What Is Public Power?
Community-owned, not-for-profit public power utilities power homes and businesses in 2,000 communities — from small towns to large cities. They safely provide reliable, low-cost electricity to more than 49 million Americans, while protecting the environment. Public power utilities serve customers in 49 states —all except Hawaii — and the territories of American Samoa, Guam, Northern Mariana Islands, Puerto Rico, and the U.S. Virgin Islands.
Public power supports local commerce, employs 93,000 people in hometown jobs, and invests more than $2 billion annually directly back into the community.
Most public power utilities have fewer than 4,000 customers, and collectively, these utilities serve 1 in 7 electricity customers across the U.S.
Local Governance and Regulation
Like public schools and libraries, public power utilities are owned by the community and run as a division of local government. These utilities are governed by a local city council or an elected or appointed board. Community citizens have a direct voice in utility decisions and policymaking. Business is conducted in the open and citizens know where their power comes from and how and why decisions affecting their utility bills are made.
In general, a governing body — a city council or independent utility board — has authority over a public power utility’s retail rates. In some states, and in certain circumstances, a state regulatory commission may have jurisdiction.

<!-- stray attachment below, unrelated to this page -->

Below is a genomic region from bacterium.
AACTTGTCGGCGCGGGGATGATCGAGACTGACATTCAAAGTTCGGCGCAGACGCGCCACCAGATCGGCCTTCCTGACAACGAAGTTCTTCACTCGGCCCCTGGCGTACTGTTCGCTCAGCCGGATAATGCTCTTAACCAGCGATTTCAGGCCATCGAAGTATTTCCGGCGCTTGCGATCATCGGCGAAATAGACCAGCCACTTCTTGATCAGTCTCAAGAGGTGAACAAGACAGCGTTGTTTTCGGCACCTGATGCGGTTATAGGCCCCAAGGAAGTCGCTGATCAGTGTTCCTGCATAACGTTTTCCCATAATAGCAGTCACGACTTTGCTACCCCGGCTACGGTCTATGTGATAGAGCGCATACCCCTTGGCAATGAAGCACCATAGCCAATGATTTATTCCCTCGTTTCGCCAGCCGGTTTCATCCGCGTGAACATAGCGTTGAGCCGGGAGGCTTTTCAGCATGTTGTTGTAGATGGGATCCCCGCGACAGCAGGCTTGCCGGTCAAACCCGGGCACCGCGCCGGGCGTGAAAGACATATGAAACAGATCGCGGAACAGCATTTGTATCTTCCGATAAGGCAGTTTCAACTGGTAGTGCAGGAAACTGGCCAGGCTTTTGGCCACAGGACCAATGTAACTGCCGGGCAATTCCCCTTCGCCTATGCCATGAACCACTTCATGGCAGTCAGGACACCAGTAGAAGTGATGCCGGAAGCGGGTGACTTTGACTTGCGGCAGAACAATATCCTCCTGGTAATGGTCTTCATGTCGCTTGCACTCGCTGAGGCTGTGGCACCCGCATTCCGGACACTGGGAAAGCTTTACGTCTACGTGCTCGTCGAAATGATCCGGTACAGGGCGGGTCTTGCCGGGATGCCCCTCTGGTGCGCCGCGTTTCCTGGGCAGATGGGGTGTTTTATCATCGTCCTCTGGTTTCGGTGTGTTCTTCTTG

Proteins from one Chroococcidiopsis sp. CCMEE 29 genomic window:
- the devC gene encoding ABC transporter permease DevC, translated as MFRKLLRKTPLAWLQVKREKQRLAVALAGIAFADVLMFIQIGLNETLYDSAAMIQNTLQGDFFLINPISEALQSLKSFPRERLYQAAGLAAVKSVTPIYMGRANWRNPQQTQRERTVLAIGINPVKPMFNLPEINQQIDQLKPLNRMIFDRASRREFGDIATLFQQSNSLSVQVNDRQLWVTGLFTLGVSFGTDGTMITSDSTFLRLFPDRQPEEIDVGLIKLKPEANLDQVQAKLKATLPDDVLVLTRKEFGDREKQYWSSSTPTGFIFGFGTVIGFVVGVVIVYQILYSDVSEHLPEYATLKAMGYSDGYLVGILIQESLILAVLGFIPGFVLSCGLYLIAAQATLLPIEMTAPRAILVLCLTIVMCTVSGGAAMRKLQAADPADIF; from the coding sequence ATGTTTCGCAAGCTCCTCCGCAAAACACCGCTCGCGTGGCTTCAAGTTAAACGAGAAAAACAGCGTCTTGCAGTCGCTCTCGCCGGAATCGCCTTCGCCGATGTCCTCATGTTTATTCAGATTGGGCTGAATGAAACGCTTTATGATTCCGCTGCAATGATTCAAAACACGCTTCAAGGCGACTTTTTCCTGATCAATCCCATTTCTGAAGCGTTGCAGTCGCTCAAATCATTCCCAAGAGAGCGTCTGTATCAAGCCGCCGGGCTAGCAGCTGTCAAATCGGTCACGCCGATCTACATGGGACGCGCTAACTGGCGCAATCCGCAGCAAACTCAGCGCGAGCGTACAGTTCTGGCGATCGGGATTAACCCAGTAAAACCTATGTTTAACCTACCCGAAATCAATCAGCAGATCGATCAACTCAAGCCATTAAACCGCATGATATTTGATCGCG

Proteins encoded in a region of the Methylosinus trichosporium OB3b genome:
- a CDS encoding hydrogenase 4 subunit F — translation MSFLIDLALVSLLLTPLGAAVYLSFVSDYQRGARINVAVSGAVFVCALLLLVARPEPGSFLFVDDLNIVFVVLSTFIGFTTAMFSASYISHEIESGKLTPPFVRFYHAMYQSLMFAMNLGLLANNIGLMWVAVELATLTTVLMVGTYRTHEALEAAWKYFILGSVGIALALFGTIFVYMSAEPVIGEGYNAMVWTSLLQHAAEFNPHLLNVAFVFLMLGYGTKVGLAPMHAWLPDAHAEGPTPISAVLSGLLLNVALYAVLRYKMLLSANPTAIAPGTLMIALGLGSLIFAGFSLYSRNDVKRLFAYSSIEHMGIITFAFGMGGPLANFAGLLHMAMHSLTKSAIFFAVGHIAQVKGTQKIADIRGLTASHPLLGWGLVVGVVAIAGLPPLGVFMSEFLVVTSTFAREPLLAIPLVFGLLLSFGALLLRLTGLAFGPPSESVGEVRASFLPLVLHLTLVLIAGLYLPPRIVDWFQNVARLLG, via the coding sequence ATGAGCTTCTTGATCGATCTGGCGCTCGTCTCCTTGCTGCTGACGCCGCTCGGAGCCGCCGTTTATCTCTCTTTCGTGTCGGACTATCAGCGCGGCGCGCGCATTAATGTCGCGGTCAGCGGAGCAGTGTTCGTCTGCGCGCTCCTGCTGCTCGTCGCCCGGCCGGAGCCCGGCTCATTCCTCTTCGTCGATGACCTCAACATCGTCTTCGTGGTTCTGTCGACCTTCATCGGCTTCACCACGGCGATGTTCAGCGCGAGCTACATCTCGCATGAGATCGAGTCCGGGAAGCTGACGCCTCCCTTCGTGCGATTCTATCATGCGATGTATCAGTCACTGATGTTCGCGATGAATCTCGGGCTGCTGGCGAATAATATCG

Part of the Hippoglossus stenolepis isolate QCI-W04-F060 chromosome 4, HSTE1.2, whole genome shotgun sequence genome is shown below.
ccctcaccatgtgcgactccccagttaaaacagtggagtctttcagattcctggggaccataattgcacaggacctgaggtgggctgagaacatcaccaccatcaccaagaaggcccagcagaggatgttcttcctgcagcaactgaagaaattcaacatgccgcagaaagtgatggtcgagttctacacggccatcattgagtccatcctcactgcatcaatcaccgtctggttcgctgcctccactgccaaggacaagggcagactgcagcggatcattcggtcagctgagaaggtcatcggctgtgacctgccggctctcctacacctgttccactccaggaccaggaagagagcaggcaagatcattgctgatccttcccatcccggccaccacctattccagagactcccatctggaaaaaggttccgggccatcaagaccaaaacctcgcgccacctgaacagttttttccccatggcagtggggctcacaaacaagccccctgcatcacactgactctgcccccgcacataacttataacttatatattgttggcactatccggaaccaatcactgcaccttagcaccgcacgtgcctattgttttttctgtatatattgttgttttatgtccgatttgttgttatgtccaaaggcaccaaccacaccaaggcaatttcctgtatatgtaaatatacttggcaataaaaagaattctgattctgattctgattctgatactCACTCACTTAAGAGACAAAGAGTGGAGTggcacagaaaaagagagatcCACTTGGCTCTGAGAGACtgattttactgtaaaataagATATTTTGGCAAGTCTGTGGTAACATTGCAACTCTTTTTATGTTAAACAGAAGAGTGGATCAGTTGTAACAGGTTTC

Public power utilities are not-for-profit entities that provide electricity to customers at the lowest rates. Homes powered by these utilities pay nearly 15 percent less than homes powered by private utilities. Businesses that get electricity from these community-owned utilities also pay less than businesses that get electricity from private utilities.
Customers of public power utilities lose power less often. Customers of a public power utility are likely to be without power for just 59 minutes a year, compared to customers of private utilities that may lose power for 133 minutes a year — provided there are no major adverse events.
Public power generates 10 percent of all electricity in the U.S. and distributes — or sells at the retail level — 15 percent of all power flowing to homes and businesses. Public power utilities buy or generate electricity from natural gas, coal, and nuclear, as well as renewable energy sources such as solar, water, and wind.
In several regions, public power utilities can buy wholesale hydropower generated from federal dams at cost and pass the savings on to customers. Across the country, public power utilities buy wholesale electricity and other services through joint action agencies to leverage economies of scale and strength in numbers.
When customers are the utility’s shareholders, serving the community is the utility’s top priority.
Public power utilities are embedded into the fabric of their communities and support a range of community programs including charitable, educational, and beautification programs. Each dollar of a public power utility employee’s paycheck circulates through the community an estimated five times. On average, public power utilities pay 5.6 percent of electric operating revenues back to the community — through taxes, fees, and special services. Public power gives 33 percent more back to the community than private utilities.